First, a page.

The Book of Hebrews #18 chapter 5:10-14
The Book of Hebrews
The Tragedy of Rejecting Revelation #1
Hebrews 5:10-14
         
I think I mentioned to you last week or the week before that the focus or theme beginning at 4:14 and continuing through chapter 10 is the superiority of Christ as the Great High Priest.  It is the central theme of the book, and the reason for that is because of the emphasis on the priesthood in Judaism.  And as the author writes to these Jews, he really bears down on this point.
 
Now tonight we are going to look at a portion of that larger section at
 
5:10-14
 
Now remember the larger theme of the book of Hebrews is Jesus as High Priest and it’s written as encouragement to those who’ve been saved that they’ve made the right decision.
 
But inserted into that discussion are five warnings that are directed at non-Christians to warn them about the danger of missing or rejecting Christ.   
 
They are not warnings to the saved about losing their salvation so much as they are warnings to the lost about never getting saved.  And his message is the same to both groups and that is Jesus is all you need.  There is no need to stay with the Old Covenant or return to the Old Covenant because Jesus fulfills it and is everything you need.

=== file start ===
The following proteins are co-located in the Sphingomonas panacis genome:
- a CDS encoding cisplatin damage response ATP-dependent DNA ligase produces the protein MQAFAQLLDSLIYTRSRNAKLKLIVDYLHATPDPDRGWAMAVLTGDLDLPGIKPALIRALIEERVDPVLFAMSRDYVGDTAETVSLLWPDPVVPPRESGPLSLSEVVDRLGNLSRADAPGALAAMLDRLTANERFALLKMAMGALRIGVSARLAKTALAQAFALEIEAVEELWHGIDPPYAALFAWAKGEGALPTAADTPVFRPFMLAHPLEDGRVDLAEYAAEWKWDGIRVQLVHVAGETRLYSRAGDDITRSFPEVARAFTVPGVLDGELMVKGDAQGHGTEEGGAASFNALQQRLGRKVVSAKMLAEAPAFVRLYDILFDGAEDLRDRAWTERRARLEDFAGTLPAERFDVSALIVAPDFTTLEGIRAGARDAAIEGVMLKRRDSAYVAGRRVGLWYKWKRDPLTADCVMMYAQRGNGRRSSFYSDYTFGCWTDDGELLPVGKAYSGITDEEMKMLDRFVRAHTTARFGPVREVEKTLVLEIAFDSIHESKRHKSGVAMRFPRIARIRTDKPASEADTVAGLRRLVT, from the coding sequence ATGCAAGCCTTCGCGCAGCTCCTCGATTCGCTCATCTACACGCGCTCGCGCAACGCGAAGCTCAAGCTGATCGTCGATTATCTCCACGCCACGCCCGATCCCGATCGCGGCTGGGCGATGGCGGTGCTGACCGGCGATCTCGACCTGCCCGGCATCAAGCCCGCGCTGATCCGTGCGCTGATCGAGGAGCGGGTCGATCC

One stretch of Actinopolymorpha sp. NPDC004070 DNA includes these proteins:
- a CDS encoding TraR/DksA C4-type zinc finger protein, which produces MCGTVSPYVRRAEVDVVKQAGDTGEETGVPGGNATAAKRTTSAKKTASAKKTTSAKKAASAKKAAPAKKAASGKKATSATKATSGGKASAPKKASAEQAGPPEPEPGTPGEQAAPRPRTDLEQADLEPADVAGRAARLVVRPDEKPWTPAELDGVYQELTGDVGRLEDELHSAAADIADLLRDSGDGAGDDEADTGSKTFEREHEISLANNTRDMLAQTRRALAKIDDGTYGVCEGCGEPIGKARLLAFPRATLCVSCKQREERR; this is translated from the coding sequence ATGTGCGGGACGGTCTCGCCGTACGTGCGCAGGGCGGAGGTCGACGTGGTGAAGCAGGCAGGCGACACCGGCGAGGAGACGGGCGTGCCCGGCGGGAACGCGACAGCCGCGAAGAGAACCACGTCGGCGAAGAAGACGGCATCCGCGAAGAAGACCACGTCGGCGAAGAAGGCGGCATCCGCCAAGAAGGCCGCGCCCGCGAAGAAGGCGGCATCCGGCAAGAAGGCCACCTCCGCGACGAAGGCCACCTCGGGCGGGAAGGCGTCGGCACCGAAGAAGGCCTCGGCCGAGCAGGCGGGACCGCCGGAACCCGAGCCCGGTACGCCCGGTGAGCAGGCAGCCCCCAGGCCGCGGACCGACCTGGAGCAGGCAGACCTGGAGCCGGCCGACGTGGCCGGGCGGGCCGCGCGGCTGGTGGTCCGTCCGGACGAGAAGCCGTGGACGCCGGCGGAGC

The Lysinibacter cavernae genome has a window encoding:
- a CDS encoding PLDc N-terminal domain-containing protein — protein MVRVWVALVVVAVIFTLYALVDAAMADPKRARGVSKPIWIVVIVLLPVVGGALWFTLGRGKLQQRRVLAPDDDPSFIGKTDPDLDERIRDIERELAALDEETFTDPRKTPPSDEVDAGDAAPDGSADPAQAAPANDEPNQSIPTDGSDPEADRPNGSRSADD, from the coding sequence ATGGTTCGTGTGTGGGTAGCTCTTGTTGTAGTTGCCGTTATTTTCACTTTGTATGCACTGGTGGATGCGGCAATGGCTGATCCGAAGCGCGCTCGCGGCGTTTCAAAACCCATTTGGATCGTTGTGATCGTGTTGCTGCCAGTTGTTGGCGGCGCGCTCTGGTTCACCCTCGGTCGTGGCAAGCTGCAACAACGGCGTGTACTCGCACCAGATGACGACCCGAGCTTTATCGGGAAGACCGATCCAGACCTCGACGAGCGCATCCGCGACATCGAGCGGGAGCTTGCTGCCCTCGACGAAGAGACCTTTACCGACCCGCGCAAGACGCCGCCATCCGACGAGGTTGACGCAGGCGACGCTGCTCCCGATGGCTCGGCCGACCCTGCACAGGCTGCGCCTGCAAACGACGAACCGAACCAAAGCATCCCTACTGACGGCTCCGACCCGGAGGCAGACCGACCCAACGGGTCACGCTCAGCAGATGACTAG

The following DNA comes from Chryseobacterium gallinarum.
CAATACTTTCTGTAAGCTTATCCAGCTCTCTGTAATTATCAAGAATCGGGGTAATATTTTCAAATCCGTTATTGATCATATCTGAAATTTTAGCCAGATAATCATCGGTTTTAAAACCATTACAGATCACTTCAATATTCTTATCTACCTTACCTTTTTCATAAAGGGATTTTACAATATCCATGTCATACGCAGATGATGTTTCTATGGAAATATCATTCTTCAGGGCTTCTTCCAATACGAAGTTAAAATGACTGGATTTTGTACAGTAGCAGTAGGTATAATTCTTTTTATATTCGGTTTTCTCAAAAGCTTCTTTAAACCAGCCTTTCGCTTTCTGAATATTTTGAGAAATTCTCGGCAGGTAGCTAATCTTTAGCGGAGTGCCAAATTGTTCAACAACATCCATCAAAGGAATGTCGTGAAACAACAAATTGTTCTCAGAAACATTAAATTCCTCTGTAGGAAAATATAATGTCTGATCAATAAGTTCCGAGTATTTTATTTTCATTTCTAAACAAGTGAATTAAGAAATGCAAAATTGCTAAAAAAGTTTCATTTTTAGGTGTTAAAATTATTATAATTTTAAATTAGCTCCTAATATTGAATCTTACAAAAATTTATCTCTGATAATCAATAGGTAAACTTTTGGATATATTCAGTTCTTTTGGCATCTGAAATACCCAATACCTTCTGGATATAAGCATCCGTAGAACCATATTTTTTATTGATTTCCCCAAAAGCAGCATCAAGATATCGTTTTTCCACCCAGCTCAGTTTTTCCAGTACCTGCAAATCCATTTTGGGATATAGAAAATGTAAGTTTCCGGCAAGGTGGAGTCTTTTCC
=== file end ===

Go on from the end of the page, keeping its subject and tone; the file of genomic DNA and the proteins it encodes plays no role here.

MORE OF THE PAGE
Now, this third warning follows the same pattern of the first two.  He is speaking to the same group of individuals.  But this time he is saying, "You need to grow up. Stop fooling around with the ABCs of the old covenant and graduate up to the Christ of the New Covenant.  If you don’t you’re going to miss salvation and wind up being lost forever.
 
In fact, by the time we get to verse 4 of chapter 6, he is saying, “You’re in danger of falling away after you've once been enlightened; and, if you do that, you can be lost eternally. Don't do that. You need to come all the way up to salvation."
 
Now I realize what I will teach you tonight is a different approach than most people take with these verses.  But I will tell you I’ve been studying these verses for 30 years and I’ve never been satisfied with the idea that they are addressed to Christians, especially when we get on over into the following chapters and verses. So let me share with you where I am right now (I reserve the right to change my mind).
 
I will admit that at first reading these verses appear to be addressed to Christians and he's saying to Christians, "You shouldn't be immature Christians. You should be grownup Christians." And that's a good principle. In fact, that's a great principle; a Biblical principle and I wish more people would take it seriously.
 
But I’m not convinced that's what’s being taught in this passage.  I think here he's talking to Jews who are intellectually convinced about Jesus, but still hanging onto Judaism.
And he is saying to them, "It’s past-time for you to grow up and leave behind Judaism and fully embrace Christianity.”  Therefore the issue is not whether one’s a baby Christian or a mature Christian.  The issue is a salvation issue.
 
Many of these readers were very close to salvation and may have even professed to believe, but they're still hanging onto Judaism. They wouldn't let go and because of that they weren't saved, and they're in great danger (6:4) of falling back and missing salvation completely.